Growing up, my dad spent lots of time in the garage working on things — his 1972 Ford Pinto (understandably), my brother’s bikes, and making small items for our home. The garage was his makerspace and he used it to design, plan, and follow through on his creative ideas. Later, my brother used the garage as his makerspace. These days makerspaces are moving out of the garages of hobbyists to classrooms and schools for our students to engage in interactive experiences that spark imaginations.
Many teachers are struggling with how to address STEM (Science, Technology, Engineering, and Math) topics in this time of social-distancing and remote-learning. Even for schools that are meeting in person, many of the hands-on lesson plans that teachers might have previously utilized are incredibly challenging under distancing and cleanliness guidelines. After all, who really has time to sanitize every block in a base-ten-blocks set between students? No one.
When I was in first grade – back when teachers used chalkboards and ditto machines – playing a game in class was the BEST! In SoCal, it was unusual to have rainy days but when it happened our teacher would have us play Heads-Up, Seven Up during indoor recess. I can remember hoping someone would put my thumb down so that I could guess the mystery person at the end of the round. We would play this game the entire time and groan aloud when recess was over. Playing that game was a welcome break from the months of circle time lessons and worksheets. Did I learn anything from playing Heads-Up? I didn’t think so at the time but looking back with my “teacher eye," there was communication, engagement, and reasoning involved. Of course, I doubt learning those skills was intentional but it taught me two important things when I stepped into my teacher shoes: 1) children will remember the experience of a fun and engaging game, and 2) children can learn concepts and skills, solve problems, think critically, collaborate, follow rules, communicate thinking, etc. while playing a game!
With COVID-19 cases on the rise in many states, a number of districts are opting for total remote learning for the fall (for specific districts, click the link Education Week School Districts’ Reopening Plans). What does this mean for parents who have young ones starting school for the first time? If the anxiety about starting school in person during a worldwide pandemic wasn’t enough, the prospect of starting totally online can be overwhelming. Often, parents see entering school (PreK – K levels) as an opportunity for their children to learn social skills, understand rules and routines, and set a foundation of basic skills that will prepare them for the next 12 years of learning.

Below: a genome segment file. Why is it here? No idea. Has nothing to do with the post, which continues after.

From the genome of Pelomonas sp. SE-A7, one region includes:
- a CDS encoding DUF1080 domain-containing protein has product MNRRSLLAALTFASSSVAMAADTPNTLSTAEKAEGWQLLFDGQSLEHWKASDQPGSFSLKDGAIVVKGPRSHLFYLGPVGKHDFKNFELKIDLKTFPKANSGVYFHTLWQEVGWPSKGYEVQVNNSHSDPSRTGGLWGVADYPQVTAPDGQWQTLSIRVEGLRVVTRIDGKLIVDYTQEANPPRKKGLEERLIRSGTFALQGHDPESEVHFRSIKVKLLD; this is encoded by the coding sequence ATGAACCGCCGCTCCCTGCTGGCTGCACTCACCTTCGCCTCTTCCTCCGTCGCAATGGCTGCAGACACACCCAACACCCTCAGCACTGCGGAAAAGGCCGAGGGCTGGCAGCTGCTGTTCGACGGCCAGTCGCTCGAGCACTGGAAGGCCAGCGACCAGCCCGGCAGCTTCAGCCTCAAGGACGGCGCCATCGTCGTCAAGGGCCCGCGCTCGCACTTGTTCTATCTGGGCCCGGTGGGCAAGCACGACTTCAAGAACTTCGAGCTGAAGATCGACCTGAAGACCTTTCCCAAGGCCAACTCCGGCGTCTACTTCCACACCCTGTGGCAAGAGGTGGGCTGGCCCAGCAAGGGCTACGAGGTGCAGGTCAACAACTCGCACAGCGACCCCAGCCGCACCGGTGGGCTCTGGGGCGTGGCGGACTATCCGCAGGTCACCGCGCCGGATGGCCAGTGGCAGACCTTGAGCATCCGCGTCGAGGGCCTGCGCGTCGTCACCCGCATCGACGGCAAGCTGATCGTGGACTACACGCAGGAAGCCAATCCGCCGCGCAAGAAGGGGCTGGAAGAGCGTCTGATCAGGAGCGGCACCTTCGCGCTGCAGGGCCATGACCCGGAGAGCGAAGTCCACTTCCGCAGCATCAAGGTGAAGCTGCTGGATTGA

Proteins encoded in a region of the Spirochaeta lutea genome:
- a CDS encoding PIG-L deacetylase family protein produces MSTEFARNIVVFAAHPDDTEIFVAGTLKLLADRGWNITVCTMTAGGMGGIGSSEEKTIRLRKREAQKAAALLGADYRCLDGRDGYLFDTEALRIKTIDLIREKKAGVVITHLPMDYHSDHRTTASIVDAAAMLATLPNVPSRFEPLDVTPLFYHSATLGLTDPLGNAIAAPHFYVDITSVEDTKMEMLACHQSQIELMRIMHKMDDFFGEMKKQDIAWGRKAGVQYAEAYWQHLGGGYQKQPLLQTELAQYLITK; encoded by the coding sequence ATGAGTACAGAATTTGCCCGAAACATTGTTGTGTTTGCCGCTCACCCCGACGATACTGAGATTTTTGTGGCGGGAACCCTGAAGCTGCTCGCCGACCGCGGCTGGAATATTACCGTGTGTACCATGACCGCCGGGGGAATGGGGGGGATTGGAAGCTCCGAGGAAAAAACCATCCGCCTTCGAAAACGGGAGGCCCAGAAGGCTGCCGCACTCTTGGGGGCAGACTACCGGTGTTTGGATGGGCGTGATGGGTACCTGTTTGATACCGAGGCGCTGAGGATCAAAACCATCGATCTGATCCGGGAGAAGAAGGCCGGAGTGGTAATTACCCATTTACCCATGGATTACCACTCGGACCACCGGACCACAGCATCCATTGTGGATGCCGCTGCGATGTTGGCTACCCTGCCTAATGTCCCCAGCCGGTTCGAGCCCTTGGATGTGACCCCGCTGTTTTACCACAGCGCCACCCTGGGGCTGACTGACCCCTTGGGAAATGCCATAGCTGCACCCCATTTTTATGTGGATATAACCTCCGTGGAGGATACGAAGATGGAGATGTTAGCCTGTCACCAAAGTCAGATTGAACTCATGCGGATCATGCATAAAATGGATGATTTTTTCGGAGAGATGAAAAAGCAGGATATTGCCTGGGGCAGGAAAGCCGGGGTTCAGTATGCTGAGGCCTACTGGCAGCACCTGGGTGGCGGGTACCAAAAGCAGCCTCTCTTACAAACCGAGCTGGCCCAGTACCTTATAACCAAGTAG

Do a quick search of the internet, and you are sure to find a variety of articles on using an interactive flat panel to boost student engagement. Really, flat panels are geared towards educators – large screen with touch technology that begs for interactivity to showcase its features. Most ‘Top 10 Teacher Tips’ will include increase classroom collaboration, take a virtual fieldtrip, prepare for assessments, and gamify for learning new concepts. But when schools closed in the spring, this awesome tech sat lonely in many classrooms. With the debate still going about the learning environment for the new school year (as of this writing, many districts have opted to start the Fall totally virtual), educators may ask, “But what about my panel?”
Although generally thought of as only possible in the physical classroom where teachers can observe and guide student exploration and interaction, STEAM learning is possible with distance teaching. How?
When I look back at my time in the classroom, memories that most often pop up are seeing and hearing my students work together to finish a project. Many times, they were in groups of three or four busily drawing, coloring, writing, talking. For the life of me, I can barely remember the projects themselves, but I can remember the chatter, laughing, arguing, and smiles when the project was finished. I used to feel like, this is learning! Many teachers have probably experienced and felt that same sense of excitement and accomplishment. When we see our students fully engaged and involved in a project, it reveals their interests and connection to the topic. You will likely see many ‘aha’ moments.
Today, you’re facilitating your weekly online lesson and the focus is transition words. As usual, your ‘regulars’ are doing what they do best – answering questions, participating in discussion, and sharing examples. Your quieter ones are sending you chat messages when they have questions or are confused. Who you’re not hearing much from are your English Language Learners, or ELLs. They are on camera, smiling through the lessons, even raising a ‘thumbs up’ when you ask the class if everyone understands. But you’re having doubts about how well they are comprehending. You can’t easily stand next to their desks and check work. Your aide isn’t there to do a double-check or ask a question in the native language to ensure understanding. What can you do to help your ELLs in a virtual classroom?